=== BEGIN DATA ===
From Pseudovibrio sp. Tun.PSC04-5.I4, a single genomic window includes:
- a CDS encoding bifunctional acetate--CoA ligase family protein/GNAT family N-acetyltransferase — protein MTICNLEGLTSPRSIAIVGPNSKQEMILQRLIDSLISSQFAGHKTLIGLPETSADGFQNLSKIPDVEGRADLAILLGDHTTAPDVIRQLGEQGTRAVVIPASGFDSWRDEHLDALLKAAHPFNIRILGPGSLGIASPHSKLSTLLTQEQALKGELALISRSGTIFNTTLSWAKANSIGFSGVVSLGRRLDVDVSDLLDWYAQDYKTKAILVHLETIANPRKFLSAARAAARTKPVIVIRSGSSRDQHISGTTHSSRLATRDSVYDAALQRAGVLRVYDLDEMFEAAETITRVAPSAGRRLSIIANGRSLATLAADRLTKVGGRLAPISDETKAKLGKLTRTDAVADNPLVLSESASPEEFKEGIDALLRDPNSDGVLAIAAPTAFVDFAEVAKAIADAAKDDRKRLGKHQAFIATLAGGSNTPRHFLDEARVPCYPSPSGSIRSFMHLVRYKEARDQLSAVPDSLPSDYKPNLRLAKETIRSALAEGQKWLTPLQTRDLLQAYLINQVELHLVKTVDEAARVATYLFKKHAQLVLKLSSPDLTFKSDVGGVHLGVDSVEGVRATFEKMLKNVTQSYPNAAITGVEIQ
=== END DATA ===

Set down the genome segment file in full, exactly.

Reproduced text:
From Pseudovibrio sp. Tun.PSC04-5.I4, a single genomic window includes:
- a CDS encoding bifunctional acetate--CoA ligase family protein/GNAT family N-acetyltransferase — protein MTICNLEGLTSPRSIAIVGPNSKQEMILQRLIDSLISSQFAGHKTLIGLPETSADGFQNLSKIPDVEGRADLAILLGDHTTAPDVIRQLGEQGTRAVVIPASGFDSWRDEHLDALLKAAHPFNIRILGPGSLGIASPHSKLSTLLTQEQALKGELALISRSGTIFNTTLSWAKANSIGFSGVVSLGRRLDVDVSDLLDWYAQDYKTKAILVHLETIANPRKFLSAARAAARTKPVIVIRSGSSRDQHISGTTHSSRLATRDSVYDAALQRAGVLRVYDLDEMFEAAETITRVAPSAGRRLSIIANGRSLATLAADRLTKVGGRLAPISDETKAKLGKLTRTDAVADNPLVLSESASPEEFKEGIDALLRDPNSDGVLAIAAPTAFVDFAEVAKAIADAAKDDRKRLGKHQAFIATLAGGSNTPRHFLDEARVPCYPSPSGSIRSFMHLVRYKEARDQLSAVPDSLPSDYKPNLRLAKETIRSALAEGQKWLTPLQTRDLLQAYLINQVELHLVKTVDEAARVATYLFKKHAQLVLKLSSPDLTFKSDVGGVHLGVDSVEGVRATFEKMLKNVTQSYPNAAITGVEIQ